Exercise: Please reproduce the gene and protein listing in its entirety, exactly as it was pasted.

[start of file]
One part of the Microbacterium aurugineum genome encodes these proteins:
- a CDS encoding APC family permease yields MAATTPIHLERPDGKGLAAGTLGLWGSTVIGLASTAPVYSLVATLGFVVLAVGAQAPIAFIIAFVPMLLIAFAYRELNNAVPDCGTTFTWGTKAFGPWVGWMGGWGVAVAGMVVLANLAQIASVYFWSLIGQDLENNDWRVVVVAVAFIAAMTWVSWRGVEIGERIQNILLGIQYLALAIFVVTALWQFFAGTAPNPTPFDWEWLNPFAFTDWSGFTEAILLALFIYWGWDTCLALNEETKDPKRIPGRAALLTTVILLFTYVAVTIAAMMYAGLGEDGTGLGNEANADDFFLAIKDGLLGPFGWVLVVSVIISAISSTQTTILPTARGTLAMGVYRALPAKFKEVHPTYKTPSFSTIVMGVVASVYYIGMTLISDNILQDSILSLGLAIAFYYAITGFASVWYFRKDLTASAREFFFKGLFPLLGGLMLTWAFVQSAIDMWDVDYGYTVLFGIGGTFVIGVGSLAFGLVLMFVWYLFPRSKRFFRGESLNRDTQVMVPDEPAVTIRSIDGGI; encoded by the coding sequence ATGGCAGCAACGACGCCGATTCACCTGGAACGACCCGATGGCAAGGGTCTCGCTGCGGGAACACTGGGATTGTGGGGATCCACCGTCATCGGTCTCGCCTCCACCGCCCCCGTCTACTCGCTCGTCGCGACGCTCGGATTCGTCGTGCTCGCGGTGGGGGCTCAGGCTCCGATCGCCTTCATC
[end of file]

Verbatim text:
One part of the Microbacterium aurugineum genome encodes these proteins:
- a CDS encoding APC family permease yields MAATTPIHLERPDGKGLAAGTLGLWGSTVIGLASTAPVYSLVATLGFVVLAVGAQAPIAFIIAFVPMLLIAFAYRELNNAVPDCGTTFTWGTKAFGPWVGWMGGWGVAVAGMVVLANLAQIASVYFWSLIGQDLENNDWRVVVVAVAFIAAMTWVSWRGVEIGERIQNILLGIQYLALAIFVVTALWQFFAGTAPNPTPFDWEWLNPFAFTDWSGFTEAILLALFIYWGWDTCLALNEETKDPKRIPGRAALLTTVILLFTYVAVTIAAMMYAGLGEDGTGLGNEANADDFFLAIKDGLLGPFGWVLVVSVIISAISSTQTTILPTARGTLAMGVYRALPAKFKEVHPTYKTPSFSTIVMGVVASVYYIGMTLISDNILQDSILSLGLAIAFYYAITGFASVWYFRKDLTASAREFFFKGLFPLLGGLMLTWAFVQSAIDMWDVDYGYTVLFGIGGTFVIGVGSLAFGLVLMFVWYLFPRSKRFFRGESLNRDTQVMVPDEPAVTIRSIDGGI; encoded by the coding sequence ATGGCAGCAACGACGCCGATTCACCTGGAACGACCCGATGGCAAGGGTCTCGCTGCGGGAACACTGGGATTGTGGGGATCCACCGTCATCGGTCTCGCCTCCACCGCCCCCGTCTACTCGCTCGTCGCGACGCTCGGATTCGTCGTGCTCGCGGTGGGGGCTCAGGCTCCGATCGCCTTCATC